My Dad's Mother took my Dad and his brother away from the Donaldson family in Cobalt Ontario to move to Toronto when they were young - so that my Dad never knew his grandfather, whose name he had written down as Soshwood Donaldson. After my Dad died, there was no one for me to ask about the Donaldson family history and it was, at that point, all but lost. Both of my Dad's parents were born in the states (to travelling Canadian parents as it turns out), so I didn't think to look in Canada for Soshwood.

Early searches in on-line chat rooms and some physical searches at the Archives of Ontario ( still turned up nothing. Eventually I received an email from someone living near Ottawa asking if I meant to be searching for Shos(s)wood Donaldson? (spelled Shoswood or Shosswood on various documents) After a few more emails she sent me an entire history of my Donaldson family's move from Scotland to Canada in the early 1800's and even provided me with pictures of my great-grandfather and his 5 brothers. All of a sudden, I had a family.

I drove to Buckingham Quebec from Toronto to see the town where the family had set up a homestead. As I was driving through the Gatineau Hills, listening to French radio stations - I pushed the search button on the radio and on came Louis Armstrong and - you guessed it It's a Wonderful World. The hair on the back of my neck stood up and I physically felt a chill.

I visited the area on the Lievre River, where the family farm was and 'happened' upon the Presbyterian Church graveyard in Buckingham where I felt as though I was being led to a gravesite. Sure enough, in the back corner of the cemetry was the tomestone of George Donaldson (the emigrator) and his wife Elizabeth Shosswood Donaldson.

Call it what you will…


Thanks, Mark, for sharing.

Friday, March 2, 2012

Family History Expo Wrap

Tara Bergeson teaches family history consultants
Tara Bergeson teaches
Family History Consultants
I didn’t get to attend the Family History Consultant training sessions, but I popped in long enough to learn where you can download the handouts.

Go to, login, and click on Family History Consultant Conference Presentations—2012 (New).

FamilySearch Digital Book Collection

I also couldn’t attend Dennis Meldrum’s “Family History Online Books: A New Step Forward.” I wrote about the website change a month ago. (See “Changes to Website.”) Meldrum is manager of Digital Book Processing at FamilySearch.

The FamilySearch collection of family and local history books keeps growing. The size of the collection has grown to “over 45,000.” The collection contains more than just family histories and local histories. According to Meldrum’s syllabus, it also contains “directories, how-to books on genealogy, genealogy magazines (including some international magazines), medieval books (including histories and pedigrees), and gazetteers.”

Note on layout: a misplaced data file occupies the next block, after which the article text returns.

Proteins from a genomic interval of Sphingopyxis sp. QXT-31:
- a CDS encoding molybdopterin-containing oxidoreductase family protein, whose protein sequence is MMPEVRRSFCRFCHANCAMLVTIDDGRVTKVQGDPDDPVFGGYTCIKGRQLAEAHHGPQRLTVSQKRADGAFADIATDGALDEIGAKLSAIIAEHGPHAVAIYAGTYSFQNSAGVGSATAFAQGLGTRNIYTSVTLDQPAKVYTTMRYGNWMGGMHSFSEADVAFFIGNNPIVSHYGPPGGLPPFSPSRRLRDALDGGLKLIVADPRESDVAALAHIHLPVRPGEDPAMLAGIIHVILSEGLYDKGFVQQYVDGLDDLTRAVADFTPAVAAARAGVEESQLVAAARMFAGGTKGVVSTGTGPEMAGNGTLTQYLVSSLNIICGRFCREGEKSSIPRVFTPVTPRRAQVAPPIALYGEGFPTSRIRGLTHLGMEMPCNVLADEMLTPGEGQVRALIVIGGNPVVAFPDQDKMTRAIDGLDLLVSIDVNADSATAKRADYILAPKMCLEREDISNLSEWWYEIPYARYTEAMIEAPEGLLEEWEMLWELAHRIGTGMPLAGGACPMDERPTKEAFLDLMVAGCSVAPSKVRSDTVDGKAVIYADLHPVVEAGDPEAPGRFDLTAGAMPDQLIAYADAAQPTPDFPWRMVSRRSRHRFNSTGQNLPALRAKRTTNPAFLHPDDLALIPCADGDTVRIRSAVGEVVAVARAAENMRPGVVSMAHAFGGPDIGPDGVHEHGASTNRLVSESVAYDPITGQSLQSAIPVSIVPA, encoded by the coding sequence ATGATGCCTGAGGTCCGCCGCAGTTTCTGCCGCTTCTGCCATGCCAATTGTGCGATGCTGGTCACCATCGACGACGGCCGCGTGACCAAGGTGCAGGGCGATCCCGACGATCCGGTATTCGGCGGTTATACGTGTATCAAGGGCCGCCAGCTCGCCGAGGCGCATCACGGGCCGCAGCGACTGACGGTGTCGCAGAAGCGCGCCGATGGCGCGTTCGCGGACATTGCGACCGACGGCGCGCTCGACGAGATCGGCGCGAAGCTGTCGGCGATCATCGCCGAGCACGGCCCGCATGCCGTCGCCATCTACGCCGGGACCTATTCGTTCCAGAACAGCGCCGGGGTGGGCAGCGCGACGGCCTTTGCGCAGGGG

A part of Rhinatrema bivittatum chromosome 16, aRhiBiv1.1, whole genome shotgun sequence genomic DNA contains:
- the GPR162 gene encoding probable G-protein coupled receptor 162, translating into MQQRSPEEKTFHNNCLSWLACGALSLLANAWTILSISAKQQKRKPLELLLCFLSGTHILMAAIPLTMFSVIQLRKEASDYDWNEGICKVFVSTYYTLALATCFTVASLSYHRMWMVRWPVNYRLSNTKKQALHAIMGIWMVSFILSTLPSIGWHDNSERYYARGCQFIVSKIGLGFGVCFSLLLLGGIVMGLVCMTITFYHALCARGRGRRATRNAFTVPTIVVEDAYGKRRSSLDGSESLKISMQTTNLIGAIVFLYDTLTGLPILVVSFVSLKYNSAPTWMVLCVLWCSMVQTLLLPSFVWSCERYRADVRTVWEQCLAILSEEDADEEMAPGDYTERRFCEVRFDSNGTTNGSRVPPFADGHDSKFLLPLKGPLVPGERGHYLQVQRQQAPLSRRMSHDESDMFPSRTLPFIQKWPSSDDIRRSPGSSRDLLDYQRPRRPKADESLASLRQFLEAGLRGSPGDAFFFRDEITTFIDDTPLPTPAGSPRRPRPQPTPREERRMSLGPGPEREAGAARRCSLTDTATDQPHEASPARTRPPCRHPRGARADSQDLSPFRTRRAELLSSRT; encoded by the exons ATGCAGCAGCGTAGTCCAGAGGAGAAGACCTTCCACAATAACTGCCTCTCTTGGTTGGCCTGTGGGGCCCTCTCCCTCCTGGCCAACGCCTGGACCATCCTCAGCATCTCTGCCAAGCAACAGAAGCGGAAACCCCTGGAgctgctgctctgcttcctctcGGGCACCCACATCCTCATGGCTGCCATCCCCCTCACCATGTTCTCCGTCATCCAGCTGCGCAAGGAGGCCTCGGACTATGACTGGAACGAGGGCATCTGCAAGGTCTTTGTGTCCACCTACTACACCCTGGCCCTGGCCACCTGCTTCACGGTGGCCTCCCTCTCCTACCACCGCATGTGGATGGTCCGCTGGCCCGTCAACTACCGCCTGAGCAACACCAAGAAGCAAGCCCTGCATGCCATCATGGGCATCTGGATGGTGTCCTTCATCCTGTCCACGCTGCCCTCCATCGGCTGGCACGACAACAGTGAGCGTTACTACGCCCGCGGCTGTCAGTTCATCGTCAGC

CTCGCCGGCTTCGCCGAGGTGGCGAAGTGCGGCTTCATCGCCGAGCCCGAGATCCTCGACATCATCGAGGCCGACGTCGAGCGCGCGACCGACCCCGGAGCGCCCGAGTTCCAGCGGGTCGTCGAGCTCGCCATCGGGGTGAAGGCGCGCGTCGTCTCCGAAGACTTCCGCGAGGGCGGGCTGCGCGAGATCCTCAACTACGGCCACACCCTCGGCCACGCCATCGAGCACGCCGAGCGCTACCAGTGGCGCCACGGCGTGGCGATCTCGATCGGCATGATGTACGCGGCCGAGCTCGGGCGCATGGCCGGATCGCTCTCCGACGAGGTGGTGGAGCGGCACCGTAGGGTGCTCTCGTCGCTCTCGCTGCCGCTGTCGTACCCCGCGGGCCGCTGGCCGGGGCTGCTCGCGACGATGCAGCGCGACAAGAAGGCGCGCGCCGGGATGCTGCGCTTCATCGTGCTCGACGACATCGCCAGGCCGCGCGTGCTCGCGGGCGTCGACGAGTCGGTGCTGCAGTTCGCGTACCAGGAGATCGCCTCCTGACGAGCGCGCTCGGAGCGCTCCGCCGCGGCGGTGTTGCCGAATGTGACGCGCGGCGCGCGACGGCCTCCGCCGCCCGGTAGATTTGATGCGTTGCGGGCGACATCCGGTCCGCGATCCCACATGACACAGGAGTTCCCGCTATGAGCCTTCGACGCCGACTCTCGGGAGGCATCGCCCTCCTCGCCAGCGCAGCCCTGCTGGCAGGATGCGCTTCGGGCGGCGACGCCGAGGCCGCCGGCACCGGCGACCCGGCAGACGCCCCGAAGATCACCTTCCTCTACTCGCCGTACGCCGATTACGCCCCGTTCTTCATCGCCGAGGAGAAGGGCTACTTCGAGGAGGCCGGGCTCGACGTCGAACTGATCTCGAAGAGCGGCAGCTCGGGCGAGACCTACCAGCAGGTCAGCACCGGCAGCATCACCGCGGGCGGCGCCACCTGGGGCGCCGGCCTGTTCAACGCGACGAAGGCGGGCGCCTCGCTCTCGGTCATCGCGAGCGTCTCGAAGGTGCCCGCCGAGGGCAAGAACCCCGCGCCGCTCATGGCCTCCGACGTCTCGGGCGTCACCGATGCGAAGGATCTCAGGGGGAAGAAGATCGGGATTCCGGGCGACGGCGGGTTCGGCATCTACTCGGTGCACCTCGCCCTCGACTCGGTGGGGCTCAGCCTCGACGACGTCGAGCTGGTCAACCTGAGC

Books come from several libraries. (See this page.) For books copied from the Family History Library, a link is present in the Family History Library Catalog. (See this example.)

The website doesn’t seem to include any help on how to search. Meldrum presented wildcards and keywords that affect the search:

  • ? is a single character wildcard
  • * is a multiple character wildcard
  • Use "quote marks" to match an exact phrase
  • AND, OR, NOT, and parentheses can be used to create logical expressions

On the drive home from the Expo, I tried to view a book (the example, above). I clicked on the title at 5:36. The blue progress bar crawled agonizingly slow. At 5:39, the bar was less than 25%. I went off and did some text messaging. At 5:42 it was about half way, but I wasn’t going to wait 12 minutes to bring up a book.

The last time I reviewed the site, I registered a complaint with FamilySearch support that book viewing was really slow, much slower than the old BYU site. The response was “I tested a couple books and the browsing experience was fine, the image displayed in an expected time frame.”

What!? Google books doesn’t make me wait that long. Internet Archive doesn’t make me wait that long. BYU didn’t make me wait that long. No online book archive that I have ever used makes me wait that long.

The respondent went on to state that “FamilySearch is only displaying the files, which are hosted by the different digital library” and to suggest that I view the same book at the other library and compare.

Isn’t that what I did to begin with? Didn’t I already compare? Didn’t I find that BYU loading one page was hundreds of times faster than FamilySearch loading hundreds of pages?

I can say one thing… Well, two things, actually. One thing is that the new FamilySearch book viewer stinks.

The second is that support organizations are consistent. This isn’t just a FamilySearch problem, but every multi-tiered support organization I deal with. By the time I contact support, the situation is way beyond what a first tier support person can handle. I get a canned response and the case is closed. I have to reopen and ask to be escalated.

I wish FamilySearch support would track how often a person’s cases required escalation, and to what level. If all my issues require escalation to tier 3, don’t subject me to tiers 1 and 2. Automatically route my issue up.

And while you’re solving the world’s multi-tiered support issues, how about finding a way to let me see a page of a book without waiting over 10 minutes.